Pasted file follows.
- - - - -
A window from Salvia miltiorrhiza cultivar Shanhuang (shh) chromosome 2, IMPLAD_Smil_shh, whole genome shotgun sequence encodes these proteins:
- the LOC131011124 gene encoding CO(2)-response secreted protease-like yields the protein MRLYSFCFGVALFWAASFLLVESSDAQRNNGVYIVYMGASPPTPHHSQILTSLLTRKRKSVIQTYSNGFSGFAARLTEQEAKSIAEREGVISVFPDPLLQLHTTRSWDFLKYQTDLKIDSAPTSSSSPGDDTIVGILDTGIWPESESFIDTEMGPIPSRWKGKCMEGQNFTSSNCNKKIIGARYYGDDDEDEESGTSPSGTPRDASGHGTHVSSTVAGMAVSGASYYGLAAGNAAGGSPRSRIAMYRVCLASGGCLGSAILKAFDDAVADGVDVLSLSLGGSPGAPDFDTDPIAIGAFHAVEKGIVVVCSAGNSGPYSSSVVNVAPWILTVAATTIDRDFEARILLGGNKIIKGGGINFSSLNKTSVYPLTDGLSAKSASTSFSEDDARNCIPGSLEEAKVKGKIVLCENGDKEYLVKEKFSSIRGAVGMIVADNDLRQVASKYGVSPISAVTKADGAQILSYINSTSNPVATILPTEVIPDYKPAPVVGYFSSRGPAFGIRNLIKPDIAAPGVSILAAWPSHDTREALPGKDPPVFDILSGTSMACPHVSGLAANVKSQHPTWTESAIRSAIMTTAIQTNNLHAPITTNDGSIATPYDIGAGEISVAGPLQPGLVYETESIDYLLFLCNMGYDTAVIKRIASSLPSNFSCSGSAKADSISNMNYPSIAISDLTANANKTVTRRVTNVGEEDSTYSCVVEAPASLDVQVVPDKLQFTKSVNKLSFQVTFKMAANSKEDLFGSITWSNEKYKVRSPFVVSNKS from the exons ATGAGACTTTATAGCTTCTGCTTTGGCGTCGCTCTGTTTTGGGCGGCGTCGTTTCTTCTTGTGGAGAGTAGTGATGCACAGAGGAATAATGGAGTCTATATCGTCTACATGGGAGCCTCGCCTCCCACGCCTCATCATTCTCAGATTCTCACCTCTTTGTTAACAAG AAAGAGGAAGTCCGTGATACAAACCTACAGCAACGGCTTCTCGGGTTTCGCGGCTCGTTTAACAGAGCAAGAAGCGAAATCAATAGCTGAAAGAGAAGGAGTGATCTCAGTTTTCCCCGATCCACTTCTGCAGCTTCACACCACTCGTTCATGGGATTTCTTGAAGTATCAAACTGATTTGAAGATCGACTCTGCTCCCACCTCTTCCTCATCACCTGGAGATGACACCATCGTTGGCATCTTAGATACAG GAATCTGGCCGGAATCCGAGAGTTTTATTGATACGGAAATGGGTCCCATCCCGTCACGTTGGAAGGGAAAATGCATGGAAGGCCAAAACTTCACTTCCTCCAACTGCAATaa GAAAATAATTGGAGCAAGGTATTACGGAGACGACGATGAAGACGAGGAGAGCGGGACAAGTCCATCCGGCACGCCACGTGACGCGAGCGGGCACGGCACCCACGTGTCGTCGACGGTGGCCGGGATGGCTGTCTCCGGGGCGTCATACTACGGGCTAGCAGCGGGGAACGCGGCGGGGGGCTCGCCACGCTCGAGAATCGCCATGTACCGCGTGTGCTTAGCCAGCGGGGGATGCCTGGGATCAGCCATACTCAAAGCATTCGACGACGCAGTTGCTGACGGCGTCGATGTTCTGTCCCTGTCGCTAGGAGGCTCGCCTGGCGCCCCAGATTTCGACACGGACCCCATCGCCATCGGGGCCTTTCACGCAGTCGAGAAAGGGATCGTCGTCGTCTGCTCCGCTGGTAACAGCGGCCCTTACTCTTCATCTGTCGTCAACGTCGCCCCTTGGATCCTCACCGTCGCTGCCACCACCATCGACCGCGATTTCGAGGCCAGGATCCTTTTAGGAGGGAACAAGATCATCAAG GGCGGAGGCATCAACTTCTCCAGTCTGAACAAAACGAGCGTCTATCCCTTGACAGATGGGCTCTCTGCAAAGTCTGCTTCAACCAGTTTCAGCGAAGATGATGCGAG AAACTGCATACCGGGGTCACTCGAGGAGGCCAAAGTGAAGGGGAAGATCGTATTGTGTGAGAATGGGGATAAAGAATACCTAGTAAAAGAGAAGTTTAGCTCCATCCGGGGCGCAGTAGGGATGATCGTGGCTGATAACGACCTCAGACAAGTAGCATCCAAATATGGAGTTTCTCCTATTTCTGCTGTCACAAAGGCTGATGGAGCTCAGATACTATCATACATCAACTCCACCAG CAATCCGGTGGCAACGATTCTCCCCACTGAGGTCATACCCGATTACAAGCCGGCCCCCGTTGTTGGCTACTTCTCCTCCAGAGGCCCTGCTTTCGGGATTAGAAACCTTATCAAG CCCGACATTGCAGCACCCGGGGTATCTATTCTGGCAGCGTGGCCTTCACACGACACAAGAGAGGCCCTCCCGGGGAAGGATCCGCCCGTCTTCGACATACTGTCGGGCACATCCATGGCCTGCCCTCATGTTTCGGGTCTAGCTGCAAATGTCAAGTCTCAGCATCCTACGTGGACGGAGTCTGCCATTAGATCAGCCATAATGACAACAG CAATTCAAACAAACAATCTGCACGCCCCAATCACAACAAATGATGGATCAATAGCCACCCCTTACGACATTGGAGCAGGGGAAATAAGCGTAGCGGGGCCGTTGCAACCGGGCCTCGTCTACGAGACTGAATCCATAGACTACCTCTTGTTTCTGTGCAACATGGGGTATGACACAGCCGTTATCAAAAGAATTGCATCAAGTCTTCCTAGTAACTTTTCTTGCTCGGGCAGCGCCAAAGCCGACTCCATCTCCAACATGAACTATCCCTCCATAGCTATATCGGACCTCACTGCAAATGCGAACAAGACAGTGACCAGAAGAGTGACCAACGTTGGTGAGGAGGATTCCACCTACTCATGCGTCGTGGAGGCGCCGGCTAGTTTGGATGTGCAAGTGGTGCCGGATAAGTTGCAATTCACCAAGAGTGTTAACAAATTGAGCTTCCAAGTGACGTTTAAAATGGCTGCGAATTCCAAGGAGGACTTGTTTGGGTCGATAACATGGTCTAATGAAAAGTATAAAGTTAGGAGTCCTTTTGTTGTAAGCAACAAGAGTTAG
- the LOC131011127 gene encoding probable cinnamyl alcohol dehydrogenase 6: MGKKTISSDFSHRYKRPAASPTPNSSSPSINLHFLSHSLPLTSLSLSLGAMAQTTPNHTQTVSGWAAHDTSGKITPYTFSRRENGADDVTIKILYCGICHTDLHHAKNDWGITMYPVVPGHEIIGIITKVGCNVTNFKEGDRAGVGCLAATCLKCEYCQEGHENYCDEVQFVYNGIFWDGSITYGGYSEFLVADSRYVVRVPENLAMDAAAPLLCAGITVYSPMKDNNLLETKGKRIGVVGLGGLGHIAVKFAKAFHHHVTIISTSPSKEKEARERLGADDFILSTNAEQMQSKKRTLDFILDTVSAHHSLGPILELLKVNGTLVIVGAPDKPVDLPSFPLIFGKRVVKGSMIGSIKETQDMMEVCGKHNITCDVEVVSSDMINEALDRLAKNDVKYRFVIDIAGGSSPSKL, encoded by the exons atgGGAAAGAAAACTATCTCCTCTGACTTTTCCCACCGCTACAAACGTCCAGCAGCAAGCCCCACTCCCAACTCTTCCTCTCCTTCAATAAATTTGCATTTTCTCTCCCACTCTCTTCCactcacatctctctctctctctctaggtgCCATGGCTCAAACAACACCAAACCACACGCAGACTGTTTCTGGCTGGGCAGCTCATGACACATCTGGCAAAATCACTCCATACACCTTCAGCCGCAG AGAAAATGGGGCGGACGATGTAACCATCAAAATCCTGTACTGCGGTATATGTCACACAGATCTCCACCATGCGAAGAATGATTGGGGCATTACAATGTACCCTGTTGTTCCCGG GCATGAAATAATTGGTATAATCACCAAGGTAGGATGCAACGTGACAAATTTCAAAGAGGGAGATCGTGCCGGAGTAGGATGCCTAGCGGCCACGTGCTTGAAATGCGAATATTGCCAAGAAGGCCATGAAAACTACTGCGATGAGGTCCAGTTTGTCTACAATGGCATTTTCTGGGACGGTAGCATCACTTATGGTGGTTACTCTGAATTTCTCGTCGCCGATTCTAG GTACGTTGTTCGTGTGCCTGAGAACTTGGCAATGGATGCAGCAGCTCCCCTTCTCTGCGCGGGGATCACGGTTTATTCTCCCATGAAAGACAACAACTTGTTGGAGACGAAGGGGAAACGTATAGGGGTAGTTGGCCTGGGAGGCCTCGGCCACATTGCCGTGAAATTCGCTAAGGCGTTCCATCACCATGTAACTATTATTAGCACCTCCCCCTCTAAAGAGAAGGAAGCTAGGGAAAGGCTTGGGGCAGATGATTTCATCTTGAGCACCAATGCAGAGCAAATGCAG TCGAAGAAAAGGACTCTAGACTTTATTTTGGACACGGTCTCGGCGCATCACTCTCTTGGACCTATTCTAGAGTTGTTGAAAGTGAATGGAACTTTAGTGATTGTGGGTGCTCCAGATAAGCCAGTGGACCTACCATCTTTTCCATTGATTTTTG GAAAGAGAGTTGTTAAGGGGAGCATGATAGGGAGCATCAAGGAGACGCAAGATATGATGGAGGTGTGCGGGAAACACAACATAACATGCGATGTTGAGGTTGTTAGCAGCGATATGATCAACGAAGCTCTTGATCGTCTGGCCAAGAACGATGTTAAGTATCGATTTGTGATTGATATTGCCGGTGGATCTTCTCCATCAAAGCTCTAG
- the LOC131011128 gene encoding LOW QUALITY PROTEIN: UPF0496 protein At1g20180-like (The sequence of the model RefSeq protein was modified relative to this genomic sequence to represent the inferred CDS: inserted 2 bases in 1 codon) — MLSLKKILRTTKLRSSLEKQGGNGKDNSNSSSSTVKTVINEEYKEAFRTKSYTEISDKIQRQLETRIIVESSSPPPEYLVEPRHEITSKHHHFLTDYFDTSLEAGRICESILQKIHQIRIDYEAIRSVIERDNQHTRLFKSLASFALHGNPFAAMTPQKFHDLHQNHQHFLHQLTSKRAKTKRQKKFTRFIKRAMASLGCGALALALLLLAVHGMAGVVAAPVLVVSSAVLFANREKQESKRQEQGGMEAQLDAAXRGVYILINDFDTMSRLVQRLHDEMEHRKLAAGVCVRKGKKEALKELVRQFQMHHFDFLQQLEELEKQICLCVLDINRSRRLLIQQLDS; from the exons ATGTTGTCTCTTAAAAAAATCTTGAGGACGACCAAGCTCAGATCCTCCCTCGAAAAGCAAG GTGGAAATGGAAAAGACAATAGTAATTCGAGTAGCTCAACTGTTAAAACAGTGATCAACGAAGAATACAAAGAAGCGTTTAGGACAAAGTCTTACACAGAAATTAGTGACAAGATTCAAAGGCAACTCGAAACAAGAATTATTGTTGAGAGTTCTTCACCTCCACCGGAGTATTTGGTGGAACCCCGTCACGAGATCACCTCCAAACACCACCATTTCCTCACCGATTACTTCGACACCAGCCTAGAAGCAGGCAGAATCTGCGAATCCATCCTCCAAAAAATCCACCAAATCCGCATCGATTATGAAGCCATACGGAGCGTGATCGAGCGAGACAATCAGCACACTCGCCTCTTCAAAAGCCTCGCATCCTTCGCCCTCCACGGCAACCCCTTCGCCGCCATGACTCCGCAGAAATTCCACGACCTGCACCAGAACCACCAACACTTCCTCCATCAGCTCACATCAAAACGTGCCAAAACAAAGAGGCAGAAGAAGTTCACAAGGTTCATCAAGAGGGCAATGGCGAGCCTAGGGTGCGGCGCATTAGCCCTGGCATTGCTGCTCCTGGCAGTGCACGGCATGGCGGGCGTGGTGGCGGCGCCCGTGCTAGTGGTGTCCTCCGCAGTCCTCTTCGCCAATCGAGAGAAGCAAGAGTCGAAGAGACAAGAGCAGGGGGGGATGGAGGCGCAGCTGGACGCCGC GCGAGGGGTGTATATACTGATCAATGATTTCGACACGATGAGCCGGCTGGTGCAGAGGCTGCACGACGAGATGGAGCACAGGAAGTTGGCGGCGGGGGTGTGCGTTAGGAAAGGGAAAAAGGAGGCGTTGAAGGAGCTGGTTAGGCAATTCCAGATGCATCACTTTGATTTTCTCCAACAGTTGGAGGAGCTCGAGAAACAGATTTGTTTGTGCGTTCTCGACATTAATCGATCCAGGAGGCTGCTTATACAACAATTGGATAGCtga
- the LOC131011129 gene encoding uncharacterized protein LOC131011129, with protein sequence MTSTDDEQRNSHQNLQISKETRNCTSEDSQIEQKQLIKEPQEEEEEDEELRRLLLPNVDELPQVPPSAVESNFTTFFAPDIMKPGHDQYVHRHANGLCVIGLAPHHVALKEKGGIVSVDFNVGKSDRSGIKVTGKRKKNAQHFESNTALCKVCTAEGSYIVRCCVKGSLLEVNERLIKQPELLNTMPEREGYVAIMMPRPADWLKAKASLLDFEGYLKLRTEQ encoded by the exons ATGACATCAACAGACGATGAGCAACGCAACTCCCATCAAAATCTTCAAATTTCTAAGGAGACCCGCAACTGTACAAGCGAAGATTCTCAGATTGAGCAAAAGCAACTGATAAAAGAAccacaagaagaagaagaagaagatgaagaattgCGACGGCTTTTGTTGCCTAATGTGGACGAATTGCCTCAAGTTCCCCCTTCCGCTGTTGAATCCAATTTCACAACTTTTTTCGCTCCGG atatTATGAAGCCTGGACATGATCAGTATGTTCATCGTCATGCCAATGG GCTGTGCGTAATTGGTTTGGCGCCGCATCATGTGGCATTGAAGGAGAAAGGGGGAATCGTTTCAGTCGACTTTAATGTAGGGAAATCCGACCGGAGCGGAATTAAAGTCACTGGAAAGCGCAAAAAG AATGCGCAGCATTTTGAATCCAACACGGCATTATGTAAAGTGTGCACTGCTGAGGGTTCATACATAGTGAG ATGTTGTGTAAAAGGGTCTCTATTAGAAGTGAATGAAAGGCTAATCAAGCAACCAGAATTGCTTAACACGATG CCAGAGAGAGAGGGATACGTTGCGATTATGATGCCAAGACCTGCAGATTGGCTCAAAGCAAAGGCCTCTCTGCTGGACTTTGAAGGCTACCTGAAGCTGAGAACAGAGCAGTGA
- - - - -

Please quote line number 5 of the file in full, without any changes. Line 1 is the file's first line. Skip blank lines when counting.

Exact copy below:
- the LOC131011129 gene encoding uncharacterized protein LOC131011129, with protein sequence MTSTDDEQRNSHQNLQISKETRNCTSEDSQIEQKQLIKEPQEEEEEDEELRRLLLPNVDELPQVPPSAVESNFTTFFAPDIMKPGHDQYVHRHANGLCVIGLAPHHVALKEKGGIVSVDFNVGKSDRSGIKVTGKRKKNAQHFESNTALCKVCTAEGSYIVRCCVKGSLLEVNERLIKQPELLNTMPEREGYVAIMMPRPADWLKAKASLLDFEGYLKLRTEQ encoded by the exons ATGACATCAACAGACGATGAGCAACGCAACTCCCATCAAAATCTTCAAATTTCTAAGGAGACCCGCAACTGTACAAGCGAAGATTCTCAGATTGAGCAAAAGCAACTGATAAAAGAAccacaagaagaagaagaagaagatgaagaattgCGACGGCTTTTGTTGCCTAATGTGGACGAATTGCCTCAAGTTCCCCCTTCCGCTGTTGAATCCAATTTCACAACTTTTTTCGCTCCGG atatTATGAAGCCTGGACATGATCAGTATGTTCATCGTCATGCCAATGG GCTGTGCGTAATTGGTTTGGCGCCGCATCATGTGGCATTGAAGGAGAAAGGGGGAATCGTTTCAGTCGACTTTAATGTAGGGAAATCCGACCGGAGCGGAATTAAAGTCACTGGAAAGCGCAAAAAG AATGCGCAGCATTTTGAATCCAACACGGCATTATGTAAAGTGTGCACTGCTGAGGGTTCATACATAGTGAG ATGTTGTGTAAAAGGGTCTCTATTAGAAGTGAATGAAAGGCTAATCAAGCAACCAGAATTGCTTAACACGATG CCAGAGAGAGAGGGATACGTTGCGATTATGATGCCAAGACCTGCAGATTGGCTCAAAGCAAAGGCCTCTCTGCTGGACTTTGAAGGCTACCTGAAGCTGAGAACAGAGCAGTGA